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Julie's One-Degree Shift - Issue No. 3

Transforming the way we Connect Newsletter

March 2024, Issue No. 3


OVERVIEW: This one-degree shift guides us to lean into others when there is a need. But first, we need to understand what has us turning away!

I’m not trying to oversimplify things by saying that fear is the greatest barrier, but it is the root cause of so much of our disconnection.

It’s time to: shift perspective; lean into the discomfort; and, Transform the way we Connect.

~ Julie Gillespie


Doing nothing at all leads no where. However, making small, consistent efforts creates great change

Barriers to Connection

In my years of delivering mental health and leadership training, I have been asked these common questions when people are faced with difficult situations:

  • What is the right thing to say?

  • What if I say the wrong thing?

  • What if I cause more harm than good?

  • What if they become reliant on me to solve their problems?


I get it; these questions stem from genuine fear and uncertainty. But they change our behaviour; they have us turn away from a person in need. 


As a seasoned trainer, I've learned to navigate these fears and barriers, to maintain a steady presence and lean in, for those in need. It is these skills that I want to share with you.



Finding our Focus

Monthly Focus: Shifting Behaviour


What does ‘Good’ look like:


To support the people in your care, your role is to listen, be attentive, and offer empathy. It's not always about finding the perfect words; sometimes, a steady presence speaks volumes. Let me be clear here:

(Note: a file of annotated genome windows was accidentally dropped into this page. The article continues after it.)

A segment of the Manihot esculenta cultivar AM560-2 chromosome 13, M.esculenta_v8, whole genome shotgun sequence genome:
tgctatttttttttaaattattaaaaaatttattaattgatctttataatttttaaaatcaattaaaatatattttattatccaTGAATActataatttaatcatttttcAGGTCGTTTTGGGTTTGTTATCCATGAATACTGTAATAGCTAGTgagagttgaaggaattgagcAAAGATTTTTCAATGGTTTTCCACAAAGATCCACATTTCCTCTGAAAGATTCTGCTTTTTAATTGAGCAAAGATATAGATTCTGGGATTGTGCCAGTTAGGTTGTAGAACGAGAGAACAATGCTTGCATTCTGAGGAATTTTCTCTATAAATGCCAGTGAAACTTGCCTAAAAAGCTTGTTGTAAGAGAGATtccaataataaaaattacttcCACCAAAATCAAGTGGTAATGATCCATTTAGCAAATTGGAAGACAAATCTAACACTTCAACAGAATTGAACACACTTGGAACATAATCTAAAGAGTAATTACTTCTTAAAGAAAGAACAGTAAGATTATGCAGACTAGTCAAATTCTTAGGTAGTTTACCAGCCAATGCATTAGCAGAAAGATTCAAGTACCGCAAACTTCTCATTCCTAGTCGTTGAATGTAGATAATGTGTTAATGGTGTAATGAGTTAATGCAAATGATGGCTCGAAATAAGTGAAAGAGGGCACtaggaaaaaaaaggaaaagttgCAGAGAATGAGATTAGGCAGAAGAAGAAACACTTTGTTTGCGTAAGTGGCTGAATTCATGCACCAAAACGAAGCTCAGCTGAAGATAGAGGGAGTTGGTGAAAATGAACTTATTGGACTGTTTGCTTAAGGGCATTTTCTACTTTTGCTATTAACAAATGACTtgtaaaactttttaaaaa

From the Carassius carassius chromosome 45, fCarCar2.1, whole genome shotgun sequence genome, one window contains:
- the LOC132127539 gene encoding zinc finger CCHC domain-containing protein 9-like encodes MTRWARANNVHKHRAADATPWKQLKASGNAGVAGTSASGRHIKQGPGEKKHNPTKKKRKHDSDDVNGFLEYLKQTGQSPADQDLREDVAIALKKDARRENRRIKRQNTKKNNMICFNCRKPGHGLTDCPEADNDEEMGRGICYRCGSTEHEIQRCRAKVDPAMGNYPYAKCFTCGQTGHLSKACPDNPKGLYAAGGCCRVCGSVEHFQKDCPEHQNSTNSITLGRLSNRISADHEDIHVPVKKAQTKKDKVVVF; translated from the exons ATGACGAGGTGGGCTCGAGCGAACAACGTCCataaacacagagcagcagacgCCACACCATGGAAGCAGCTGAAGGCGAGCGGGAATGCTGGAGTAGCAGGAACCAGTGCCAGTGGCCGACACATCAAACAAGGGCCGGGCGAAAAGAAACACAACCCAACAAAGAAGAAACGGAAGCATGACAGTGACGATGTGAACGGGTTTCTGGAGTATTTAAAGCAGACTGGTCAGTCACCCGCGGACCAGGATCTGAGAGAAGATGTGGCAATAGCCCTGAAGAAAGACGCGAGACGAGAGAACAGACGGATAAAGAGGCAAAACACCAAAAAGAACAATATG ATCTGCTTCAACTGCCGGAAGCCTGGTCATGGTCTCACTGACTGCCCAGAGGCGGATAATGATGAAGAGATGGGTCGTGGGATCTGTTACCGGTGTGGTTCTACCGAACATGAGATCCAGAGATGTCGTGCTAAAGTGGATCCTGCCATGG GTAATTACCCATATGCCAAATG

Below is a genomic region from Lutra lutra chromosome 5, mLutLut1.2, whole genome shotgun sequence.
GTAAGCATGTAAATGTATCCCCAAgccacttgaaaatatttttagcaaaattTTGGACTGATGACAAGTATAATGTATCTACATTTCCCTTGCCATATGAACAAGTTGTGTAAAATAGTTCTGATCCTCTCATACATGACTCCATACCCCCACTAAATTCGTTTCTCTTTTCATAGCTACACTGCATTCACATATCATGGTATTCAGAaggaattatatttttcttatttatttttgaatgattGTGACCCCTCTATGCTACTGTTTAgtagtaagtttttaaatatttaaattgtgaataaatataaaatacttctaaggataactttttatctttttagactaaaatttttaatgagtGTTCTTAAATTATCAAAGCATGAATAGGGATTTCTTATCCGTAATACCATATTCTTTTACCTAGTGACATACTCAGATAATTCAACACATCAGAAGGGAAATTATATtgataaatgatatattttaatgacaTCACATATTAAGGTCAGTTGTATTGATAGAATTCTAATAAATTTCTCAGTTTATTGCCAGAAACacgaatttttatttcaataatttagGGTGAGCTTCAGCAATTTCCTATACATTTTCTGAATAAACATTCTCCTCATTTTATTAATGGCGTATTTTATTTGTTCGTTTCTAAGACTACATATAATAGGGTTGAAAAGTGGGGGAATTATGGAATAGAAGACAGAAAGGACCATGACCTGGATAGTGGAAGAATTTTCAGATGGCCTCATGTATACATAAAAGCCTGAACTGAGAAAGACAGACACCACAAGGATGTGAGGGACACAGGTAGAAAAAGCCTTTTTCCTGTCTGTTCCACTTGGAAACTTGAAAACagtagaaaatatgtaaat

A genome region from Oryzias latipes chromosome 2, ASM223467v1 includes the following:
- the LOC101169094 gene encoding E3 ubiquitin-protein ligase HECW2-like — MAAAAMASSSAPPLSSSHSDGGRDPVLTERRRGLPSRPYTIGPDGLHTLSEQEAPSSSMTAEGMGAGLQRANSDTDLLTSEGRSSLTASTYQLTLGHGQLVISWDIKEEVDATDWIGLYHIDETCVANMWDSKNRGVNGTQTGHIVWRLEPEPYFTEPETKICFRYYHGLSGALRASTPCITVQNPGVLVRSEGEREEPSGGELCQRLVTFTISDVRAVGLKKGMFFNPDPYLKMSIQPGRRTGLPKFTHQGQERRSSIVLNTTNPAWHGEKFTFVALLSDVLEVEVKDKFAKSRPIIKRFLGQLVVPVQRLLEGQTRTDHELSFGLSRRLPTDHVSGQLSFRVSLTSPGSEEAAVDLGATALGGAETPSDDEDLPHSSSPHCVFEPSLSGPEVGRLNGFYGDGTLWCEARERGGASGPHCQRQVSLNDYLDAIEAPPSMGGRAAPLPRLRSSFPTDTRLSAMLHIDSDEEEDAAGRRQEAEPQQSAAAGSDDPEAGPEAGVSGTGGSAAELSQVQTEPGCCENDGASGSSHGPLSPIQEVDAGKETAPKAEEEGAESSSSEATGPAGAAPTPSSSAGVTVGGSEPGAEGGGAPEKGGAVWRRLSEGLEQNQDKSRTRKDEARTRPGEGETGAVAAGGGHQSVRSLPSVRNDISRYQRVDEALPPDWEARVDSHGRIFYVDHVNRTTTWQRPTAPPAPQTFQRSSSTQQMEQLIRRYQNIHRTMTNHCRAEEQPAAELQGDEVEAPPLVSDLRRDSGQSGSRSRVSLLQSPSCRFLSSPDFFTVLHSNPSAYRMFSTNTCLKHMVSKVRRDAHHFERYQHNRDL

1. Listen: This isn’t sitting back while someone spouts a monologue at you. This is intentionally asking questions to help the person understand how they’re being affected by a situation – AND – what resources they need to support them in their role. (See activity on the next page)

  2. Be attentive: This isn’t about duration. This is about being observant. Recognising not only what is happening around you but also how it is affecting people which is imperative. Then, put a plan in place that is in “Response” to the situation – Don’t be reactive!

  3. Empathy: We are not here to catch other people’s feelings. That isn’t appropriate. Offering empathy can be as simple as saying, “I can see that something is affecting you.” Because if you react and get distressed, too, you end up magnifying the distress of the person you’re trying to support. Compassionate empathy is the balance between emotion and logic, between care and accountability. It’s not about caring more!!


These activities are designed to help you develop your emotional intelligence, and with practise they save you time, energy, and effort. They can also save you from burnout!

Emotional intelligence is how you manage yourself and your relationships with others.

~ Daniel Goleman


Let’s take this from being inner work, to ‘we’ work. The responsibility of care is shared. It is not singular in direction.